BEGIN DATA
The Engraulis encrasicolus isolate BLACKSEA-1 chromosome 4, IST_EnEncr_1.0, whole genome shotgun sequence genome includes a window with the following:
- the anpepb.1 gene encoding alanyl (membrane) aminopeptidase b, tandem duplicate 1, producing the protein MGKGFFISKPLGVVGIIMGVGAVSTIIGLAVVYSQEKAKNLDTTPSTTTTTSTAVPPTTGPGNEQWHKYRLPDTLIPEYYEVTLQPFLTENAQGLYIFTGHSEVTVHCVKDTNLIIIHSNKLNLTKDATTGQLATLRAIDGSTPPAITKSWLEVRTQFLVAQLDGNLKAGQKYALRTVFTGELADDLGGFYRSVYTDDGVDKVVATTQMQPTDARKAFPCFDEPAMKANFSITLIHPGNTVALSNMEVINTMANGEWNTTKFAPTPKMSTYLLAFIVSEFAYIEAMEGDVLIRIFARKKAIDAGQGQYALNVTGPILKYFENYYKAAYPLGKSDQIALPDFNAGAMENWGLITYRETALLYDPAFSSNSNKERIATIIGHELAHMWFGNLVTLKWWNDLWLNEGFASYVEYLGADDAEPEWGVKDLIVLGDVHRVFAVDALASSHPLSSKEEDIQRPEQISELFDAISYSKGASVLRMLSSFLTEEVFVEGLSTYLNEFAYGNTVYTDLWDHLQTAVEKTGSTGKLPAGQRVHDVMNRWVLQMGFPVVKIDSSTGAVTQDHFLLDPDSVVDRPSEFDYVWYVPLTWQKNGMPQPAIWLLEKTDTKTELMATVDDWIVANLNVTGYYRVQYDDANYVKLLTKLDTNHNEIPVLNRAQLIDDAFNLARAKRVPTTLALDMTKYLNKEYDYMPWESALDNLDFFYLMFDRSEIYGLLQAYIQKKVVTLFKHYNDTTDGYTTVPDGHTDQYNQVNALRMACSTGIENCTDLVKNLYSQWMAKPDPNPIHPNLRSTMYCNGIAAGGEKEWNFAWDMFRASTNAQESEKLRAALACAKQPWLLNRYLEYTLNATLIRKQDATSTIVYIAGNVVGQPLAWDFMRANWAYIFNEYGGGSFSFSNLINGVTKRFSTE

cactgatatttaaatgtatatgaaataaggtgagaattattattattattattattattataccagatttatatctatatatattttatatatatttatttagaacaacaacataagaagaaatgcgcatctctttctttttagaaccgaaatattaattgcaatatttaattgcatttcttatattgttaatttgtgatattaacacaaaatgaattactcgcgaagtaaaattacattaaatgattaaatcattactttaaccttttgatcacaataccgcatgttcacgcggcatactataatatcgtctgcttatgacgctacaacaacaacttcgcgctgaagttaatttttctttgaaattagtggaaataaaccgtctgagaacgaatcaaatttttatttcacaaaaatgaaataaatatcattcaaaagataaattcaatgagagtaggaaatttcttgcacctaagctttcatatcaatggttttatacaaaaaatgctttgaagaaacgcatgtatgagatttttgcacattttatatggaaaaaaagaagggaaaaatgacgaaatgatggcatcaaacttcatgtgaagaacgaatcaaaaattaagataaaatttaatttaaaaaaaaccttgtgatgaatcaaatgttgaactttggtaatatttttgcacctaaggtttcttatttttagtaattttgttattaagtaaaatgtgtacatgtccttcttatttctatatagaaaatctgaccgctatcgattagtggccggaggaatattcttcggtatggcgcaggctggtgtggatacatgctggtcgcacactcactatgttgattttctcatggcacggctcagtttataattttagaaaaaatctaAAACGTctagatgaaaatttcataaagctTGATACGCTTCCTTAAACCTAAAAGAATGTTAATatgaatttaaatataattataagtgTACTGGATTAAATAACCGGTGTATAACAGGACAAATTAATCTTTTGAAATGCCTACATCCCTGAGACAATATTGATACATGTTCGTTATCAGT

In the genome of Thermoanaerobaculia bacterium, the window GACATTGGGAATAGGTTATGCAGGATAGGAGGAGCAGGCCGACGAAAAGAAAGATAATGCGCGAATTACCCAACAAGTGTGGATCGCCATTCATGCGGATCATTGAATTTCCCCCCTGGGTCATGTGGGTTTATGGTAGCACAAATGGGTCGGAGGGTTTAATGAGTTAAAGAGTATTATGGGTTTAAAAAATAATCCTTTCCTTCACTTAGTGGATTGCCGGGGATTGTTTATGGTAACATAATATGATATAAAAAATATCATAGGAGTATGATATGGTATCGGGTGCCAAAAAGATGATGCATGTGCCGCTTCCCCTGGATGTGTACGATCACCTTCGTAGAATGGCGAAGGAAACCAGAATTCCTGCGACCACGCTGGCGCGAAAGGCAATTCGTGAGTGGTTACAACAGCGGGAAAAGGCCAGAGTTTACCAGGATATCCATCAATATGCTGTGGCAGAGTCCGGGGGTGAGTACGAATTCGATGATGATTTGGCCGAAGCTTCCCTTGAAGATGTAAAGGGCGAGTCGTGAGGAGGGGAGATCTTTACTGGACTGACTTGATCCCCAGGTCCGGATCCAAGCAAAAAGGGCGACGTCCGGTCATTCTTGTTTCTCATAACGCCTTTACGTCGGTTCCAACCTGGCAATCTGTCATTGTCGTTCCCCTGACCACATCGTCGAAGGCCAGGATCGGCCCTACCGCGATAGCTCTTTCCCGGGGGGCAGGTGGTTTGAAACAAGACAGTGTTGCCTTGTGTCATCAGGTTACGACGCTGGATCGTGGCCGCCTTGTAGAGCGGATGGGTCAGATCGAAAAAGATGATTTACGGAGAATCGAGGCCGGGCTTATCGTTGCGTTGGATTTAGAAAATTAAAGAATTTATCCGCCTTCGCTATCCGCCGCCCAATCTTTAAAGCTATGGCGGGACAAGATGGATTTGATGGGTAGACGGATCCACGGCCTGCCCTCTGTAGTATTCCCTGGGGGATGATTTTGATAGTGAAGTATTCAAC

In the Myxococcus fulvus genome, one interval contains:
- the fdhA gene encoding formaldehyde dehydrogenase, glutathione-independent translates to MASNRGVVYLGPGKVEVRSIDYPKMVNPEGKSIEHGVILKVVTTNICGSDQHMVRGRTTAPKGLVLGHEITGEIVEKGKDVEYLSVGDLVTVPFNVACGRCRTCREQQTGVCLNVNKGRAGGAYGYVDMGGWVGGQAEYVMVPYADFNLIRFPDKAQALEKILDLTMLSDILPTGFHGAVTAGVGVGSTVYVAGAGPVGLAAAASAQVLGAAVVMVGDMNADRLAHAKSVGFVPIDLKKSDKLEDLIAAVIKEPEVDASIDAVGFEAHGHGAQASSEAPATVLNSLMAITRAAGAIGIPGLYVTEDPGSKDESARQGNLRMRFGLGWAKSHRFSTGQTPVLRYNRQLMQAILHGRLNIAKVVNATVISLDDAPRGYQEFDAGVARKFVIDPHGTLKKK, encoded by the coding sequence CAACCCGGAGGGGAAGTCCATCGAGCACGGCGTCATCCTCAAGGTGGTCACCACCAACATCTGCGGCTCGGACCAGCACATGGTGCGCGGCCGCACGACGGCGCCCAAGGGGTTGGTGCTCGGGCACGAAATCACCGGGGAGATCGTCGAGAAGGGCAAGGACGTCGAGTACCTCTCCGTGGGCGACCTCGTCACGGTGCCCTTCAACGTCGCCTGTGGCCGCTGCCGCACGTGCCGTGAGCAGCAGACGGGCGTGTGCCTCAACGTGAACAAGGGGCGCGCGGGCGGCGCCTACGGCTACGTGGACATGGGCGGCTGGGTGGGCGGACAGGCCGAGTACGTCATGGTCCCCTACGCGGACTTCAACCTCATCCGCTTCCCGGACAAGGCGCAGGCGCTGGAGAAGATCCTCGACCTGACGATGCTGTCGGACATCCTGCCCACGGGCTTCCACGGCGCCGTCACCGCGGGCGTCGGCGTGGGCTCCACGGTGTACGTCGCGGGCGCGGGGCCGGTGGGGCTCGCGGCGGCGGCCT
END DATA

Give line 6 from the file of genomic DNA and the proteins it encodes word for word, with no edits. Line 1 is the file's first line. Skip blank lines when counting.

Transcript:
- the fdhA gene encoding formaldehyde dehydrogenase, glutathione-independent translates to MASNRGVVYLGPGKVEVRSIDYPKMVNPEGKSIEHGVILKVVTTNICGSDQHMVRGRTTAPKGLVLGHEITGEIVEKGKDVEYLSVGDLVTVPFNVACGRCRTCREQQTGVCLNVNKGRAGGAYGYVDMGGWVGGQAEYVMVPYADFNLIRFPDKAQALEKILDLTMLSDILPTGFHGAVTAGVGVGSTVYVAGAGPVGLAAAASAQVLGAAVVMVGDMNADRLAHAKSVGFVPIDLKKSDKLEDLIAAVIKEPEVDASIDAVGFEAHGHGAQASSEAPATVLNSLMAITRAAGAIGIPGLYVTEDPGSKDESARQGNLRMRFGLGWAKSHRFSTGQTPVLRYNRQLMQAILHGRLNIAKVVNATVISLDDAPRGYQEFDAGVARKFVIDPHGTLKKK, encoded by the coding sequence CAACCCGGAGGGGAAGTCCATCGAGCACGGCGTCATCCTCAAGGTGGTCACCACCAACATCTGCGGCTCGGACCAGCACATGGTGCGCGGCCGCACGACGGCGCCCAAGGGGTTGGTGCTCGGGCACGAAATCACCGGGGAGATCGTCGAGAAGGGCAAGGACGTCGAGTACCTCTCCGTGGGCGACCTCGTCACGGTGCCCTTCAACGTCGCCTGTGGCCGCTGCCGCACGTGCCGTGAGCAGCAGACGGGCGTGTGCCTCAACGTGAACAAGGGGCGCGCGGGCGGCGCCTACGGCTACGTGGACATGGGCGGCTGGGTGGGCGGACAGGCCGAGTACGTCATGGTCCCCTACGCGGACTTCAACCTCATCCGCTTCCCGGACAAGGCGCAGGCGCTGGAGAAGATCCTCGACCTGACGATGCTGTCGGACATCCTGCCCACGGGCTTCCACGGCGCCGTCACCGCGGGCGTCGGCGTGGGCTCCACGGTGTACGTCGCGGGCGCGGGGCCGGTGGGGCTCGCGGCGGCGGCCT